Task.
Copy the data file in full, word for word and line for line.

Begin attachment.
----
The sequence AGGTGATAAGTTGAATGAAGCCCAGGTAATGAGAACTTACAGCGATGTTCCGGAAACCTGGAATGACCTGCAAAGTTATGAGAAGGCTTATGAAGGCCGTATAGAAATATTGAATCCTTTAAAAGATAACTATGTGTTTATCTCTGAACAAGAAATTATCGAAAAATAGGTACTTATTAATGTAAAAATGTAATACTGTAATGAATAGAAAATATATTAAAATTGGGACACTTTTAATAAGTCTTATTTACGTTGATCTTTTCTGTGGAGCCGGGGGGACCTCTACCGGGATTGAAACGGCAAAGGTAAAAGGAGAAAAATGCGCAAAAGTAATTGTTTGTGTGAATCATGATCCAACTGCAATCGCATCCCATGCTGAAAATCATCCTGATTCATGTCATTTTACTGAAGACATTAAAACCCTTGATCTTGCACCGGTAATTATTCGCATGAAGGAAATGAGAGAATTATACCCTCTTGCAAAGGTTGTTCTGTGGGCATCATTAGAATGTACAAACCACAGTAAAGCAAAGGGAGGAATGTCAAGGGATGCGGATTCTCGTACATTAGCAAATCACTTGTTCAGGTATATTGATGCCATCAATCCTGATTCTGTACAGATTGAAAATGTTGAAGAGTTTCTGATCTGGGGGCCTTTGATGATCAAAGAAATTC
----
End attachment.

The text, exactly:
The sequence AGGTGATAAGTTGAATGAAGCCCAGGTAATGAGAACTTACAGCGATGTTCCGGAAACCTGGAATGACCTGCAAAGTTATGAGAAGGCTTATGAAGGCCGTATAGAAATATTGAATCCTTTAAAAGATAACTATGTGTTTATCTCTGAACAAGAAATTATCGAAAAATAGGTACTTATTAATGTAAAAATGTAATACTGTAATGAATAGAAAATATATTAAAATTGGGACACTTTTAATAAGTCTTATTTACGTTGATCTTTTCTGTGGAGCCGGGGGGACCTCTACCGGGATTGAAACGGCAAAGGTAAAAGGAGAAAAATGCGCAAAAGTAATTGTTTGTGTGAATCATGATCCAACTGCAATCGCATCCCATGCTGAAAATCATCCTGATTCATGTCATTTTACTGAAGACATTAAAACCCTTGATCTTGCACCGGTAATTATTCGCATGAAGGAAATGAGAGAATTATACCCTCTTGCAAAGGTTGTTCTGTGGGCATCATTAGAATGTACAAACCACAGTAAAGCAAAGGGAGGAATGTCAAGGGATGCGGATTCTCGTACATTAGCAAATCACTTGTTCAGGTATATTGATGCCATCAATCCTGATTCTGTACAGATTGAAAATGTTGAAGAGTTTCTGATCTGGGGGCCTTTGATGATCAAAGAAATTC